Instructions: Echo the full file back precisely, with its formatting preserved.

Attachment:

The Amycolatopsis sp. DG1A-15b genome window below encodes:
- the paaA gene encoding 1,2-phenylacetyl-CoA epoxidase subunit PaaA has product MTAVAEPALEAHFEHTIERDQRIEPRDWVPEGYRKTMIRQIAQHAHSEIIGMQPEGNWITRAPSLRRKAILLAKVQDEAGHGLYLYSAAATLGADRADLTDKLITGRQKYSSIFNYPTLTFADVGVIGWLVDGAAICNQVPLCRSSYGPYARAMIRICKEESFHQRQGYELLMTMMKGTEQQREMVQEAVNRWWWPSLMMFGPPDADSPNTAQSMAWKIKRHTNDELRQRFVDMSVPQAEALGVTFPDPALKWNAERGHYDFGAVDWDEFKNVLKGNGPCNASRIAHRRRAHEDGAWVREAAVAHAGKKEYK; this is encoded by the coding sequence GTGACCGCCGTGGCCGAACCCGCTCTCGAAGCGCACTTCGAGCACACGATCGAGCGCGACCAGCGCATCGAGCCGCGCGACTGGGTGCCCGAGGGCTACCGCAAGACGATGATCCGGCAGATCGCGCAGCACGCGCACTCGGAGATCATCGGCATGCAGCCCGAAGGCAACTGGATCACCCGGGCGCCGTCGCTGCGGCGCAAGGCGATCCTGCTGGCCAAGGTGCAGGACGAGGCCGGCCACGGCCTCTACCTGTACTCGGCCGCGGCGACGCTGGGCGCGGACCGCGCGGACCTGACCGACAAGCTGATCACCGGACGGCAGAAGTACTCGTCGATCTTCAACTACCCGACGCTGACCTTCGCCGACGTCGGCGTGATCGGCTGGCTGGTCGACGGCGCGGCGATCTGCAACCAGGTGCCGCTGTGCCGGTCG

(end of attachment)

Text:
The Amycolatopsis sp. DG1A-15b genome window below encodes:
- the paaA gene encoding 1,2-phenylacetyl-CoA epoxidase subunit PaaA has product MTAVAEPALEAHFEHTIERDQRIEPRDWVPEGYRKTMIRQIAQHAHSEIIGMQPEGNWITRAPSLRRKAILLAKVQDEAGHGLYLYSAAATLGADRADLTDKLITGRQKYSSIFNYPTLTFADVGVIGWLVDGAAICNQVPLCRSSYGPYARAMIRICKEESFHQRQGYELLMTMMKGTEQQREMVQEAVNRWWWPSLMMFGPPDADSPNTAQSMAWKIKRHTNDELRQRFVDMSVPQAEALGVTFPDPALKWNAERGHYDFGAVDWDEFKNVLKGNGPCNASRIAHRRRAHEDGAWVREAAVAHAGKKEYK; this is encoded by the coding sequence GTGACCGCCGTGGCCGAACCCGCTCTCGAAGCGCACTTCGAGCACACGATCGAGCGCGACCAGCGCATCGAGCCGCGCGACTGGGTGCCCGAGGGCTACCGCAAGACGATGATCCGGCAGATCGCGCAGCACGCGCACTCGGAGATCATCGGCATGCAGCCCGAAGGCAACTGGATCACCCGGGCGCCGTCGCTGCGGCGCAAGGCGATCCTGCTGGCCAAGGTGCAGGACGAGGCCGGCCACGGCCTCTACCTGTACTCGGCCGCGGCGACGCTGGGCGCGGACCGCGCGGACCTGACCGACAAGCTGATCACCGGACGGCAGAAGTACTCGTCGATCTTCAACTACCCGACGCTGACCTTCGCCGACGTCGGCGTGATCGGCTGGCTGGTCGACGGCGCGGCGATCTGCAACCAGGTGCCGCTGTGCCGGTCG